might be deemed guilty of fraud in continuing to hold the castles made over to it in pledge. Innocent evidently felt that his representatives, involved in the passions and ambitions of the strife, had done what could not be justified, and he wound up by ordering them to report to him the full and simple truth. Another letter, in the same sense, to Master Theodisius and the Bishop of Riez, cautioned them not to be remiss in their duty, as they were said to have thus far been, which undoubtedly refers to their withholding from Raymond the opportunity of justification. At the same time, a prolonged correspondence on the subject of the hearth-tax, and the acceptance of an opportune donation of a thousand marks from de Montfort, place Innocent in an unfortunate light as an upright and impartial judge.
To this Theodisius and the Bishop of Riez replied with the transparent falsehood that they had not been remiss, but had repeatedly summoned Raymond to justify himself, and that Raymond had neglected to make reparation to certain prelates and churches, which was quite likely, seeing that de Montfort had been giving him ample occupation. They proceeded, however, to make a bustling show of activity in compliance with Innocent's present commands, and they called a council at Avignon to give a colorable pretext for pushing Raymond to the wall. Avignon, however, was fortunately unhealthy, so that many prelates refused to attend, and Theodisius had a timely sickness, rendering a postponement necessary. Another council was therefore summoned to convene at Lavaur, a castle not far from Toulouse, in the hands of de Montf ort, who, at the request of Pedro of Aragon, graciously granted an eight days' suspension of hostilities for the purpose.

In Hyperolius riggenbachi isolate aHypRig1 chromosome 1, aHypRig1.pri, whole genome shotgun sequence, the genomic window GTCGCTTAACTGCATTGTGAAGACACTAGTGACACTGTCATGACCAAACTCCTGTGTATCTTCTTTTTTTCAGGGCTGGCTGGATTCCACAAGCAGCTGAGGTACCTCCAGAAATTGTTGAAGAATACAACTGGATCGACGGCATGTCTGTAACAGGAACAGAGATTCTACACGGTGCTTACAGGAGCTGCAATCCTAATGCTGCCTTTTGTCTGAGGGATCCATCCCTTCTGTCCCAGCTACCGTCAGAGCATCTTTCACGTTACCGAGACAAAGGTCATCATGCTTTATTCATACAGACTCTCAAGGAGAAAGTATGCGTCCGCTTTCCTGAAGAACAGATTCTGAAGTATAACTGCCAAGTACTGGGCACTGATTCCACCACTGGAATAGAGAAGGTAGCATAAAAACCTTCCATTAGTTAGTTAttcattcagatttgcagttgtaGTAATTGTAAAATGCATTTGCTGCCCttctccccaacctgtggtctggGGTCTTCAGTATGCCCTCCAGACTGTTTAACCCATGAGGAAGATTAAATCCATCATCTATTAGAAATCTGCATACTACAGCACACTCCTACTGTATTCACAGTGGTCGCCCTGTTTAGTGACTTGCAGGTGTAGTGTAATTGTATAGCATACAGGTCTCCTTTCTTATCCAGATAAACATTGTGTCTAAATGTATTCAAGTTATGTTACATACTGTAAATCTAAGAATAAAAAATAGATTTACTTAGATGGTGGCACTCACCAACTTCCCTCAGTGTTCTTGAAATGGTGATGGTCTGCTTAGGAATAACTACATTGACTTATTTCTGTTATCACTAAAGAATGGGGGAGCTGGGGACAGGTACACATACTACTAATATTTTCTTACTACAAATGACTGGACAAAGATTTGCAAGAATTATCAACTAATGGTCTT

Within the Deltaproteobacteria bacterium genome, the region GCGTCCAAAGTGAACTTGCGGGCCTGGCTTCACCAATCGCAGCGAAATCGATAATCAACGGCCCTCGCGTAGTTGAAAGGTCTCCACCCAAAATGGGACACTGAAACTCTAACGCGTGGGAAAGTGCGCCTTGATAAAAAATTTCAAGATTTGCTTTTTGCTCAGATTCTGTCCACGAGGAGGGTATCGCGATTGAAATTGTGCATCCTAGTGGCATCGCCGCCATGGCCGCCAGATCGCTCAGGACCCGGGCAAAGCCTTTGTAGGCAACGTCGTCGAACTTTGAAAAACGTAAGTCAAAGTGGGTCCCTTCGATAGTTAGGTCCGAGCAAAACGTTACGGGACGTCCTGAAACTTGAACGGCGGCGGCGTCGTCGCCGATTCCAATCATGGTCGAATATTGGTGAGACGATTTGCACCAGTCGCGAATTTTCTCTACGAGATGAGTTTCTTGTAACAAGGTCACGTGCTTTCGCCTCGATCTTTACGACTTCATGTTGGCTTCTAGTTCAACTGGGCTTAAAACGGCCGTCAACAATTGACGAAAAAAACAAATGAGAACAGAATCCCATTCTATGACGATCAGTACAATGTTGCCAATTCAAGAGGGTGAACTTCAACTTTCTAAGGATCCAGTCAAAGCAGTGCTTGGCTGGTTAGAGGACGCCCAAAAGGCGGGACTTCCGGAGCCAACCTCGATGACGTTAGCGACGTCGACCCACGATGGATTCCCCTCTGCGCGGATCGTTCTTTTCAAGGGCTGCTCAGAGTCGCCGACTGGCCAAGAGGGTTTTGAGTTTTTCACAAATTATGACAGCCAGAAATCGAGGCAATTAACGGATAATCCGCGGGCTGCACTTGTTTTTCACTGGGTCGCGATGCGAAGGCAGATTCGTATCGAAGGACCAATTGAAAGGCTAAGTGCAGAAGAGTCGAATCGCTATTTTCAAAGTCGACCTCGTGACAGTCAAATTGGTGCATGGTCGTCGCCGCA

The matter, in fact, had assumed a shape which could no longer be eluded. Pedro of Aragon, fresh from the triumph of Las Navas, was a champion of the faith who was not to be treated with contempt, and he had finally come forward as the protector of Raymond and of his own vassals. As overlord he could not passively see the latter stripped of their lands, and his interests in the whole region were too great for him to view with indifference the establishment of so overmastering a power as de Montfort was rapidly
- Pet. Sarnens. c. 59-64.— Regest. xv. 103, 103, 167-76.
- Pet. Sarnens. c. 66. — Regest. xvi. 39.